A private gala screening of the film Breathe Umphefumlo and its introduction by Archbishop Emeritus Desmond Tutu has brought home the grim reality of the toll TB has taken on so many South Africans.
Tuberculosis is the number one cause of death in South Africa, with more than 50,000 people dying of TB every year.
“It is disgraceful. We can’t accept this. There are people dying who need not die. We can’t go on accepting that people die – and die unnecessarily. It is unacceptable. It is immoral. TB is a treatable disease,” Tutu said at Stellenbosch University on Monday night.
Tutu, who is Patron of the Desmond Tutu TB Centre at Stellenbosch University, said the fight against TB needed to be "our next liberation struggle".
“What is so desperately sad that we are probably the only country on the African continent where the incidence of TB is increasing. We need a new set of tools to diagnose and treat the disease.”
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A heartbreaking story of tuberculosis
Breathe Umphefumlo, which is an adaptation of Giacomo Puccini’s opera La Boheme, held its first South African screening at Stellenbosch University to mark World TB Day – March 24.
The film’s main character, Mimi, dies from tuberculosis – an illness which has not abated - and indeed has risen in South Africa - since the 19th century when La Boheme was first performed in Turin, Italy.
Pauline Malefane, Busisiwe Ngejane and Mhlekazi "Wha Wha" Mosiea in 'Breathe Umphefumlo' (Courtesy of Berlin International Film Festival).
“The townships where the performers are drawn from, are amongst some of the world’s highest infection areas for TB. Many of the cast members have friends or relatives who have suffered from tuberculosis. TB is a time bomb waiting to explode unless we do more about it,” said Mark Dornford-May, director of Breathe Umphefumlo.
The film, which earned rave reviews during the recent Berlin Film Festival, is a collaboration between the Isango Ensemble, the Desmond Tutu TB Centre, Stellenbosch University and the Desmond & Leah Tutu Legacy Foundation.
“I’m proud to be part of a university which transforms by doing things differently,” said Nulda Beyers, Director of the Desmond Tutu TB Centre at Stellenbosch University.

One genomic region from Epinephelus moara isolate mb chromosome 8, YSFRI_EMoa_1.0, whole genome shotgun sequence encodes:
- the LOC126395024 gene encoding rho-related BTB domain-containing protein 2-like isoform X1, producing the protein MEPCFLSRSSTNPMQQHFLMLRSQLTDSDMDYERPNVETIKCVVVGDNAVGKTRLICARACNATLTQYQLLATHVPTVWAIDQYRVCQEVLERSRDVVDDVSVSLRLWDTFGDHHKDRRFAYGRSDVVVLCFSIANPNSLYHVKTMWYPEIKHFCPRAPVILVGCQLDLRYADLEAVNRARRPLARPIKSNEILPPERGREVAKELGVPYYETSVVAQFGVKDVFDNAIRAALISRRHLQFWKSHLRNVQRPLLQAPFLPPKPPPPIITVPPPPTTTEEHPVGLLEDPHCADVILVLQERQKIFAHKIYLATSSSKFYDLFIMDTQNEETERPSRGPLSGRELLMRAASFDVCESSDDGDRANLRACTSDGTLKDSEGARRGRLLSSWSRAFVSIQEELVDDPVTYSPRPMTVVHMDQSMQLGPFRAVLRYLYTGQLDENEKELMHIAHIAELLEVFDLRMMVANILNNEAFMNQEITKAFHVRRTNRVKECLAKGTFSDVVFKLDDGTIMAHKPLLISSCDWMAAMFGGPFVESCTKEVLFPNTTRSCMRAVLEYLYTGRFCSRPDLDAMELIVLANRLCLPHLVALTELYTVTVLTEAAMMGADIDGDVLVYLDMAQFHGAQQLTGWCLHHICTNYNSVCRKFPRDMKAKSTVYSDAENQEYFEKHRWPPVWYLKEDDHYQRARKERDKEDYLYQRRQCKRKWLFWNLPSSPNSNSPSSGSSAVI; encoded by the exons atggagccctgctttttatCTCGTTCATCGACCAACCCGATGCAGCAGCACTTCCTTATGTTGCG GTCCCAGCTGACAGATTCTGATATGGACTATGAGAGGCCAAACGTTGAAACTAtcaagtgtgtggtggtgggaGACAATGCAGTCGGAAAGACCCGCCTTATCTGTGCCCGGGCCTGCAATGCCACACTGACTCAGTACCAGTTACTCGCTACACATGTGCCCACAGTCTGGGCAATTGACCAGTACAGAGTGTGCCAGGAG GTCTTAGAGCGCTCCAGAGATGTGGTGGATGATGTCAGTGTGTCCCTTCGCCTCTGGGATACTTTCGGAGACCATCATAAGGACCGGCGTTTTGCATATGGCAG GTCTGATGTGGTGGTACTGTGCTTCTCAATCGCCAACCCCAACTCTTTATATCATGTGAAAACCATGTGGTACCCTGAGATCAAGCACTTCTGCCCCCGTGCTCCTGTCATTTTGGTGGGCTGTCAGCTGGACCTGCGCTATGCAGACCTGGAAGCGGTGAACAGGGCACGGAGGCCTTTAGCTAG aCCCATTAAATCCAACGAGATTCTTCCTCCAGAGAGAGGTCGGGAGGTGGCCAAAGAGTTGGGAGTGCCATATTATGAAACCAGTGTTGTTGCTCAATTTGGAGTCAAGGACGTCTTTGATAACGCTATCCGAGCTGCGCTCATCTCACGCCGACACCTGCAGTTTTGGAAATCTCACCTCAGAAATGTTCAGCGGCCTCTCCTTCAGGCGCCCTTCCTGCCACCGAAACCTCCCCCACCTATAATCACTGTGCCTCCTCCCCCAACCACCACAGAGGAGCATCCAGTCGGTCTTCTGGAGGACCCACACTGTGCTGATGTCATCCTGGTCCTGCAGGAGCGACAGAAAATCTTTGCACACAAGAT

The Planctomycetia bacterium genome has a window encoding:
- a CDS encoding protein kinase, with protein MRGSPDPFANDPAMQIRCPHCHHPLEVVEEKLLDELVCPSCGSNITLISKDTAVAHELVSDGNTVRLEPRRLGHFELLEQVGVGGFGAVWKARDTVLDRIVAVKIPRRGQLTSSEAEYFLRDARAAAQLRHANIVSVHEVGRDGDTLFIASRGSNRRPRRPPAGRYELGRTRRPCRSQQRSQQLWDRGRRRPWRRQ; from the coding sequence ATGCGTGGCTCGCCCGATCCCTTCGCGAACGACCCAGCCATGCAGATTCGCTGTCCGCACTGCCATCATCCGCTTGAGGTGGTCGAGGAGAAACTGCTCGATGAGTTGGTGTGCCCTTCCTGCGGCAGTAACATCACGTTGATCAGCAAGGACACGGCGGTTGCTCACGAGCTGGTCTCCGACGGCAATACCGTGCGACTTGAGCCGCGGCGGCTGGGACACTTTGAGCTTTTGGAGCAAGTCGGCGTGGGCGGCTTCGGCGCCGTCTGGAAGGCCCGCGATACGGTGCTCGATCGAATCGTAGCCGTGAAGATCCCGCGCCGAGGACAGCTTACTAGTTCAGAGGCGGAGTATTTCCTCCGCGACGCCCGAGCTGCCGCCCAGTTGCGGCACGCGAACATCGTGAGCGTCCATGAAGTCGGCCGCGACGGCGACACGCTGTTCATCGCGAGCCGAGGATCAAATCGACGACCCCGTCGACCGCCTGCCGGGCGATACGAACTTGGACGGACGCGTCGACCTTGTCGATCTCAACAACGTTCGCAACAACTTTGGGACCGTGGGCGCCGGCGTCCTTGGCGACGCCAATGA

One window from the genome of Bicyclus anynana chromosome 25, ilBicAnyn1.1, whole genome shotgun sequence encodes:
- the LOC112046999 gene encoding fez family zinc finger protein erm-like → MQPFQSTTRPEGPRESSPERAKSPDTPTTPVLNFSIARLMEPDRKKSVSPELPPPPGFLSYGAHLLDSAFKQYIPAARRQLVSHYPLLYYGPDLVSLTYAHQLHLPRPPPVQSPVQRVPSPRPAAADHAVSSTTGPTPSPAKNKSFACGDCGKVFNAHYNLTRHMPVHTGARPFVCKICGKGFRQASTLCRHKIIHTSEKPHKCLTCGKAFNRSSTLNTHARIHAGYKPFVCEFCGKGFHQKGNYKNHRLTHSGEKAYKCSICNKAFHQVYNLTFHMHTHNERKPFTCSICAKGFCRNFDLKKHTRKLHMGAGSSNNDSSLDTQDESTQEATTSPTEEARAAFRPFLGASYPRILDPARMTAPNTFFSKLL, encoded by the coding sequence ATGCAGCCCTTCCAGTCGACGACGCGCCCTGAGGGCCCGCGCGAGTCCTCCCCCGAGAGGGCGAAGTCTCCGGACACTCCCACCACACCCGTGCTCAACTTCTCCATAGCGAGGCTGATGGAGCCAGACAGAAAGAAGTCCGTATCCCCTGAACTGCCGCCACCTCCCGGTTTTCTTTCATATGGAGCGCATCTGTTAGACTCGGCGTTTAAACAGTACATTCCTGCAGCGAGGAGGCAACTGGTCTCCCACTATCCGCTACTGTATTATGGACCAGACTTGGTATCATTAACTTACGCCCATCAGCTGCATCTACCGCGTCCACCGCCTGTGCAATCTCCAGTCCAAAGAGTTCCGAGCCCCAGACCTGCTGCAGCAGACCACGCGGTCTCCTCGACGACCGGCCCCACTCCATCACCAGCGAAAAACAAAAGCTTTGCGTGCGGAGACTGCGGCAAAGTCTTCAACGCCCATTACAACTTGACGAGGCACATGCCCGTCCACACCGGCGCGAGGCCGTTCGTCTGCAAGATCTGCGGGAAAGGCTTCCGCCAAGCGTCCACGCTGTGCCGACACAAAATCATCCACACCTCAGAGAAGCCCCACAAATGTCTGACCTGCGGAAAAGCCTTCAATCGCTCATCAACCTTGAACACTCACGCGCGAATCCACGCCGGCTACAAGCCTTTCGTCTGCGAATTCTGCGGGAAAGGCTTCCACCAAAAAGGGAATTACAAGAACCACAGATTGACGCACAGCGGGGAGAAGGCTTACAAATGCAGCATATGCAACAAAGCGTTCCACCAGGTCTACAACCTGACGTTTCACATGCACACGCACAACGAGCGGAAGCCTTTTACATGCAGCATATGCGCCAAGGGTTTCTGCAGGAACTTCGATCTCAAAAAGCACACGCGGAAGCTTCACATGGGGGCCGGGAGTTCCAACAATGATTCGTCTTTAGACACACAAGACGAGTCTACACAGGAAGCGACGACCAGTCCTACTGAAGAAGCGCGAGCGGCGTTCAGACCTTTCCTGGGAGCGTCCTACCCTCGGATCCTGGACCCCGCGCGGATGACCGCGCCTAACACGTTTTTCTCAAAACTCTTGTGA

“By bringing together academic research, film, music, art and the Desmond and Leah Tutu Legacy Foundation, we’re working together to develop new ways to raise awareness about TB.”
Professor Beyers hopes the film will be shown as widely as possible, including in schools and community halls. It is due to be released in movie theatres and on television next year.
In its adaptation of La Boheme, Breathe – Umphefumlo moves the action from winter in 19th century Paris to Youth Day in 21st century Khayelitsha, Cape Town, where struggling artists, writers and actors are eking out a living on the margins of society.
With the naïve arrogance of youth, they think they will live forever. But one of them will not.
Lungelo has to watch as she dies. Even though most people who have TB can be cured, many still die.
"Too many people are falling through the cracks"
Beyers sees clear parallels with South Africa today. She says people need to be encouraged to get diagnosed for TB and to seek and keep going with treatment, while nurses and clinic staff need to be vigilant about identifying people who may be showing signs of TB.
Read: When must I suspect TB?
“Too many people are falling through the cracks – and we should do all we can to make sure everyone who needs it, is treated for TB.”
The symptoms of active TB of the lung are coughing, sometimes with sputum or blood, chest pains, weakness, weight loss, fever and night sweats. Tuberculosis is treatable with a six-month course of antibiotics.
At the reception after the screening of the film, Executive Director of the Desmond & Leah Tutu Legacy Foundation, Mpho Tutu, launched a children’s game for to help teach children about TB and the importance of taking treatment for it. She also launched a chart which helps TB patients to track their treatment.
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